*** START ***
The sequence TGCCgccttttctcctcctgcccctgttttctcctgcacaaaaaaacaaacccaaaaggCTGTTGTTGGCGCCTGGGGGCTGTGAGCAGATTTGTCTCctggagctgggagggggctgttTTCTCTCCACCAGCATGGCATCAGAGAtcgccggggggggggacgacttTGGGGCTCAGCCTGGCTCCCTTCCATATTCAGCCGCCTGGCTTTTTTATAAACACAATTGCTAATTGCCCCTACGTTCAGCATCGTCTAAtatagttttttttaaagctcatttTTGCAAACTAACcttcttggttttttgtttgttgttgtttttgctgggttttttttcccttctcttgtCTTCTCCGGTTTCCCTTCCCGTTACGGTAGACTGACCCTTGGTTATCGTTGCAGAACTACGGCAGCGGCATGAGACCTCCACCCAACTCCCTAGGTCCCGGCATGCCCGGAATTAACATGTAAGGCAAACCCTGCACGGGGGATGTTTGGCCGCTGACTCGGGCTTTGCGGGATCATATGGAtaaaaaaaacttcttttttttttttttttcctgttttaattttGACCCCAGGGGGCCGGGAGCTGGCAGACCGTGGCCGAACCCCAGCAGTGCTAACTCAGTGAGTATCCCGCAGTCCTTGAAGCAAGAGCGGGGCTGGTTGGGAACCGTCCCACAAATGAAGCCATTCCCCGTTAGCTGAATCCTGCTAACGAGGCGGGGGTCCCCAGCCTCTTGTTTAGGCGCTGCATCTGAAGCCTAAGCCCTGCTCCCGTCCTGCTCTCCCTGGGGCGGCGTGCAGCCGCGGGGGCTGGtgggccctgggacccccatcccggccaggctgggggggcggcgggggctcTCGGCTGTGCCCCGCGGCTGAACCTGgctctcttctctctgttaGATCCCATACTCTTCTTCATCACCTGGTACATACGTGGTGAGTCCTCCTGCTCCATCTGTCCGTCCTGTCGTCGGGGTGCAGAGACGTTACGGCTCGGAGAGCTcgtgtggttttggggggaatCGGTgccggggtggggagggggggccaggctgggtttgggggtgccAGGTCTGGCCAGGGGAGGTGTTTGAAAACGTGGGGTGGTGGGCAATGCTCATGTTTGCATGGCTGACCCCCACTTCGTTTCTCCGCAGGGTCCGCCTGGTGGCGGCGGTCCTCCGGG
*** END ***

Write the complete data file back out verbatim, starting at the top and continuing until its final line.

The sequence TGCCgccttttctcctcctgcccctgttttctcctgcacaaaaaaacaaacccaaaaggCTGTTGTTGGCGCCTGGGGGCTGTGAGCAGATTTGTCTCctggagctgggagggggctgttTTCTCTCCACCAGCATGGCATCAGAGAtcgccggggggggggacgacttTGGGGCTCAGCCTGGCTCCCTTCCATATTCAGCCGCCTGGCTTTTTTATAAACACAATTGCTAATTGCCCCTACGTTCAGCATCGTCTAAtatagttttttttaaagctcatttTTGCAAACTAACcttcttggttttttgtttgttgttgtttttgctgggttttttttcccttctcttgtCTTCTCCGGTTTCCCTTCCCGTTACGGTAGACTGACCCTTGGTTATCGTTGCAGAACTACGGCAGCGGCATGAGACCTCCACCCAACTCCCTAGGTCCCGGCATGCCCGGAATTAACATGTAAGGCAAACCCTGCACGGGGGATGTTTGGCCGCTGACTCGGGCTTTGCGGGATCATATGGAtaaaaaaaacttcttttttttttttttttcctgttttaattttGACCCCAGGGGGCCGGGAGCTGGCAGACCGTGGCCGAACCCCAGCAGTGCTAACTCAGTGAGTATCCCGCAGTCCTTGAAGCAAGAGCGGGGCTGGTTGGGAACCGTCCCACAAATGAAGCCATTCCCCGTTAGCTGAATCCTGCTAACGAGGCGGGGGTCCCCAGCCTCTTGTTTAGGCGCTGCATCTGAAGCCTAAGCCCTGCTCCCGTCCTGCTCTCCCTGGGGCGGCGTGCAGCCGCGGGGGCTGGtgggccctgggacccccatcccggccaggctgggggggcggcgggggctcTCGGCTGTGCCCCGCGGCTGAACCTGgctctcttctctctgttaGATCCCATACTCTTCTTCATCACCTGGTACATACGTGGTGAGTCCTCCTGCTCCATCTGTCCGTCCTGTCGTCGGGGTGCAGAGACGTTACGGCTCGGAGAGCTcgtgtggttttggggggaatCGGTgccggggtggggagggggggccaggctgggtttgggggtgccAGGTCTGGCCAGGGGAGGTGTTTGAAAACGTGGGGTGGTGGGCAATGCTCATGTTTGCATGGCTGACCCCCACTTCGTTTCTCCGCAGGGTCCGCCTGGTGGCGGCGGTCCTCCGGG